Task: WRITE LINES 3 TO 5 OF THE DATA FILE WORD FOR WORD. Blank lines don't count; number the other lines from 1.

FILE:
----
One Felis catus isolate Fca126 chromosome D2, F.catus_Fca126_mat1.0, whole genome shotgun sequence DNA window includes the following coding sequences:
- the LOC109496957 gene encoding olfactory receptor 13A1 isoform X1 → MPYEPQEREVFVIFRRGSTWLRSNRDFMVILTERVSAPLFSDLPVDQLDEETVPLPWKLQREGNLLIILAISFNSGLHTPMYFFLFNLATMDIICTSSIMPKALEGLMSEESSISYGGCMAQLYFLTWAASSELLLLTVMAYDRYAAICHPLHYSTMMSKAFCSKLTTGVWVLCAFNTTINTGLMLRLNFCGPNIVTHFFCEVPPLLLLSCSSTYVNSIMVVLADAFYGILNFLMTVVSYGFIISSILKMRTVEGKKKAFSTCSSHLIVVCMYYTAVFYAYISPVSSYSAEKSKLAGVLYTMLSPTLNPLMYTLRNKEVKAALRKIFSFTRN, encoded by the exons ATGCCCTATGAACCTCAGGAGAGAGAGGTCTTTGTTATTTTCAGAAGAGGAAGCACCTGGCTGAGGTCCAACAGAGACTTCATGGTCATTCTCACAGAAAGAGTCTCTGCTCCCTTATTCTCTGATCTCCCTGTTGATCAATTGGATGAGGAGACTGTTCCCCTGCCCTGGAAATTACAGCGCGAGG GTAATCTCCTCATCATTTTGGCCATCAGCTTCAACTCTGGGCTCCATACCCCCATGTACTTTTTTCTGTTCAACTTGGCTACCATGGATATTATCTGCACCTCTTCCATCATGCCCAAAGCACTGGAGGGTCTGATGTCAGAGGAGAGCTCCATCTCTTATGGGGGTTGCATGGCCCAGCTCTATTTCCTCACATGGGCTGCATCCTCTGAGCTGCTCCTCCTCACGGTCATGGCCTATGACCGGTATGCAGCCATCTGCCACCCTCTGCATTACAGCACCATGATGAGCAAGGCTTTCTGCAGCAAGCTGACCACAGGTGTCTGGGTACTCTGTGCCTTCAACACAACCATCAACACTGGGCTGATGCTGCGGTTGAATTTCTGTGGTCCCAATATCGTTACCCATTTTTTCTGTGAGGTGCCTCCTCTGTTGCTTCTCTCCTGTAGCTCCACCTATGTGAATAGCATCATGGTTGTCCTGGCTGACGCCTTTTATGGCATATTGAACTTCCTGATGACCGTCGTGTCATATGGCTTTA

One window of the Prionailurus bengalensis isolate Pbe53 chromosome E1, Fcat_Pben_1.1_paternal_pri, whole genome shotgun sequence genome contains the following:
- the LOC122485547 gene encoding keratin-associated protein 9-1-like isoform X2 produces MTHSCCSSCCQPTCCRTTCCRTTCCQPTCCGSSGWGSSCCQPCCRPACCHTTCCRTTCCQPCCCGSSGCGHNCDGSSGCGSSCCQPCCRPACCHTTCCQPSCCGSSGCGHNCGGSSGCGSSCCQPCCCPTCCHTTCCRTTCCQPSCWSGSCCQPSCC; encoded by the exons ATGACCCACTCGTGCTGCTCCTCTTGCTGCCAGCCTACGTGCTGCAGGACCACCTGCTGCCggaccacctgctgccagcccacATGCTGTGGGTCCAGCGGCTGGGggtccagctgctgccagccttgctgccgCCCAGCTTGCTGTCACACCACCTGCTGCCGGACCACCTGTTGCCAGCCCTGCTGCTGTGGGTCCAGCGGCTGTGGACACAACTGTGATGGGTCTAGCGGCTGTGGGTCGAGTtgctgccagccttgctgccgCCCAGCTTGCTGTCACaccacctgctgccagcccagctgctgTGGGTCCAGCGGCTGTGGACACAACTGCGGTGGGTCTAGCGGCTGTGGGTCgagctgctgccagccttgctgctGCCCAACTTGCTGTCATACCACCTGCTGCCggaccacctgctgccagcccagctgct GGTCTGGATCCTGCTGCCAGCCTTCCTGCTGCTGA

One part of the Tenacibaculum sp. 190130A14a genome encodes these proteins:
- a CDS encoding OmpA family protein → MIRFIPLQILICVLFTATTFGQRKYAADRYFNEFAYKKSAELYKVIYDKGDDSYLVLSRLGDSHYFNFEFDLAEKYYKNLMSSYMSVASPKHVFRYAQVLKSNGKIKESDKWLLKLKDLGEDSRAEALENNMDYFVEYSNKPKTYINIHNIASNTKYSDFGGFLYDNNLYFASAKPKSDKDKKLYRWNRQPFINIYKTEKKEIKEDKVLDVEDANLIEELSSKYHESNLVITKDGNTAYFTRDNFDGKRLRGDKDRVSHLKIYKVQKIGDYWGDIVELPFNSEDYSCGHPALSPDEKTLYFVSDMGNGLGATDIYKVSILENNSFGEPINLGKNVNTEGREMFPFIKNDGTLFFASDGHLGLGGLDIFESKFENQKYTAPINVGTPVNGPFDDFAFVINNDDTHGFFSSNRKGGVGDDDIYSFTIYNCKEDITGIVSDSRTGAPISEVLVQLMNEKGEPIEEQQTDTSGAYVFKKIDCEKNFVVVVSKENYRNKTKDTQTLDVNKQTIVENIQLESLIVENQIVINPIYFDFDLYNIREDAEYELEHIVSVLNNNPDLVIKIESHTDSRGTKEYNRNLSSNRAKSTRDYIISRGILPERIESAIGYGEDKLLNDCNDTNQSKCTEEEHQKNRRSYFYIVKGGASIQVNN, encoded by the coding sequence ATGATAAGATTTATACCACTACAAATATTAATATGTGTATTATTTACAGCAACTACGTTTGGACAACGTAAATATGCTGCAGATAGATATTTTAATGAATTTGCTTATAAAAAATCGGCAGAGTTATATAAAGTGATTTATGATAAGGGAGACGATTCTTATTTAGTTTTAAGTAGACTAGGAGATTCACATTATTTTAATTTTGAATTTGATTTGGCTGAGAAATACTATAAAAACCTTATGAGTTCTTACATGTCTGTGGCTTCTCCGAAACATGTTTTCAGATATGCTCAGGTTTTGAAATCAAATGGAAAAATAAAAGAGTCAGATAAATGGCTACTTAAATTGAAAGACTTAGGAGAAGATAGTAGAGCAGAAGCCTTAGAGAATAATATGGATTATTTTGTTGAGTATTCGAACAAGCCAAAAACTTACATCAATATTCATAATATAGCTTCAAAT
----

One window of the Prionailurus bengalensis isolate Pbe53 chromosome E1, Fcat_Pben_1.1_paternal_pri, whole genome shotgun sequence genome contains the following:
- the LOC122485547 gene encoding keratin-associated protein 9-1-like isoform X2 produces MTHSCCSSCCQPTCCRTTCCRTTCCQPTCCGSSGWGSSCCQPCCRPACCHTTCCRTTCCQPCCCGSSGCGHNCDGSSGCGSSCCQPCCRPACCHTTCCQPSCCGSSGCGHNCGGSSGCGSSCCQPCCCPTCCHTTCCRTTCCQPSCWSGSCCQPSCC; encoded by the exons ATGACCCACTCGTGCTGCTCCTCTTGCTGCCAGCCTACGTGCTGCAGGACCACCTGCTGCCggaccacctgctgccagcccacATGCTGTGGGTCCAGCGGCTGGGggtccagctgctgccagccttgctgccgCCCAGCTTGCTGTCACACCACCTGCTGCCGGACCACCTGTTGCCAGCCCTGCTGCTGTGGGTCCAGCGGCTGTGGACACAACTGTGATGGGTCTAGCGGCTGTGGGTCGAGTtgctgccagccttgctgccgCCCAGCTTGCTGTCACaccacctgctgccagcccagctgctgTGGGTCCAGCGGCTGTGGACACAACTGCGGTGGGTCTAGCGGCTGTGGGTCgagctgctgccagccttgctgctGCCCAACTTGCTGTCATACCACCTGCTGCCggaccacctgctgccagcccagctgct GGTCTGGATCCTGCTGCCAGCCTTCCTGCTGCTGA

One part of the Tenacibaculum sp. 190130A14a genome encodes these proteins: